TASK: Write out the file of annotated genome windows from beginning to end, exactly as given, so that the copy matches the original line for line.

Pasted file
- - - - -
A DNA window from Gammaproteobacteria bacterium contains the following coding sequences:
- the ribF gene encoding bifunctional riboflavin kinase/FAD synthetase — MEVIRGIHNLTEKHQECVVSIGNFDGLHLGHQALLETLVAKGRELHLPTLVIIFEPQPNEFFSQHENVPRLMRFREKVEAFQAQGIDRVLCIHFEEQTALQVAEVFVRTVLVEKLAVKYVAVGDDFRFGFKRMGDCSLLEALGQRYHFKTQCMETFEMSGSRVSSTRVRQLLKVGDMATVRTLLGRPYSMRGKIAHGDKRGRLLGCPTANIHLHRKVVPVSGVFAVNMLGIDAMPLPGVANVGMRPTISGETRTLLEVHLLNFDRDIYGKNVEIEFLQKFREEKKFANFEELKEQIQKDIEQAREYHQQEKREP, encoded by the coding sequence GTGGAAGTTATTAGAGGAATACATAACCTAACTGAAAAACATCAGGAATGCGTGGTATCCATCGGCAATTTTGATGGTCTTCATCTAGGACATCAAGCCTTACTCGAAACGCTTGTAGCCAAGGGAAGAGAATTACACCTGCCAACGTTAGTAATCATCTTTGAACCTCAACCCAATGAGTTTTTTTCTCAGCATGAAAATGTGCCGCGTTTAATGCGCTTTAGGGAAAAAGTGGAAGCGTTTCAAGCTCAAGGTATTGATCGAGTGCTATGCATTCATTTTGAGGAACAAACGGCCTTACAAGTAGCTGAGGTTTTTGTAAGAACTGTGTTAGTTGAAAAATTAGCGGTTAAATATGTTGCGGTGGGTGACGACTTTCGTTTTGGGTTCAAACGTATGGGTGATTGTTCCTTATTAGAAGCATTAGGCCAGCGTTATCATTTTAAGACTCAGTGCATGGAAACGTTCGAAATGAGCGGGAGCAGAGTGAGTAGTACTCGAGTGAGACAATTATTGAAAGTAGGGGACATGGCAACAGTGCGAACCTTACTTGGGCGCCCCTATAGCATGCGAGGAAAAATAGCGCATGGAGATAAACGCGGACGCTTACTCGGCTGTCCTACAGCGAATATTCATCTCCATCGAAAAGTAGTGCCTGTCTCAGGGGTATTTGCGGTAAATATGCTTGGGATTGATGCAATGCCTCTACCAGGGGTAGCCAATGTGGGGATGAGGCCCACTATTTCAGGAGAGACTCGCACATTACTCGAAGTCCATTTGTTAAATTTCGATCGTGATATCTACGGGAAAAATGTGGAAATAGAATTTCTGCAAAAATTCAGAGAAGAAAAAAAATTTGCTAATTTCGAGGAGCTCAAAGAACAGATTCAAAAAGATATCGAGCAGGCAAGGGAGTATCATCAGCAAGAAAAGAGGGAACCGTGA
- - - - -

A DNA window from Gammaproteobacteria bacterium contains the following coding sequences:
- the ribF gene encoding bifunctional riboflavin kinase/FAD synthetase — MEVIRGIHNLTEKHQECVVSIGNFDGLHLGHQALLETLVAKGRELHLPTLVIIFEPQPNEFFSQHENVPRLMRFREKVEAFQAQGIDRVLCIHFEEQTALQVAEVFVRTVLVEKLAVKYVAVGDDFRFGFKRMGDCSLLEALGQRYHFKTQCMETFEMSGSRVSSTRVRQLLKVGDMATVRTLLGRPYSMRGKIAHGDKRGRLLGCPTANIHLHRKVVPVSGVFAVNMLGIDAMPLPGVANVGMRPTISGETRTLLEVHLLNFDRDIYGKNVEIEFLQKFREEKKFANFEELKEQIQKDIEQAREYHQQEKREP, encoded by the coding sequence GTGGAAGTTATTAGAGGAATACATAACCTAACTGAAAAACATCAGGAATGCGTGGTATCCATCGGCAATTTTGATGGTCTTCATCTAGGACATCAAGCCTTACTCGAAACGCTTGTAGCCAAGGGAAGAGAATTACACCTGCCAACGTTAGTAATCATCTTTGAACCTCAACCCAATGAGTTTTTTTCTCAGCATGAAAATGTGCCGCGTTTAATGCGCTTTAGGGAAAAAGTGGAAGCGTTTCAAGCTCAAGGTATTGATCGAGTGCTATGCATTCATTTTGAGGAACAAACGGCCTTACAAGTAGCTGAGGTTTTTGTAAGAACTGTGTTAGTTGAAAAATTAGCGGTTAAATATGTTGCGGTGGGTGACGACTTTCGTTTTGGGTTCAAACGTATGGGTGATTGTTCCTTATTAGAAGCATTAGGCCAGCGTTATCATTTTAAGACTCAGTGCATGGAAACGTTCGAAATGAGCGGGAGCAGAGTGAGTAGTACTCGAGTGAGACAATTATTGAAAGTAGGGGACATGGCAACAGTGCGAACCTTACTTGGGCGCCCCTATAGCATGCGAGGAAAAATAGCGCATGGAGATAAACGCGGACGCTTACTCGGCTGTCCTACAGCGAATATTCATCTCCATCGAAAAGTAGTGCCTGTCTCAGGGGTATTTGCGGTAAATATGCTTGGGATTGATGCAATGCCTCTACCAGGGGTAGCCAATGTGGGGATGAGGCCCACTATTTCAGGAGAGACTCGCACATTACTCGAAGTCCATTTGTTAAATTTCGATCGTGATATCTACGGGAAAAATGTGGAAATAGAATTTCTGCAAAAATTCAGAGAAGAAAAAAAATTTGCTAATTTCGAGGAGCTCAAAGAACAGATTCAAAAAGATATCGAGCAGGCAAGGGAGTATCATCAGCAAGAAAAGAGGGAACCGTGA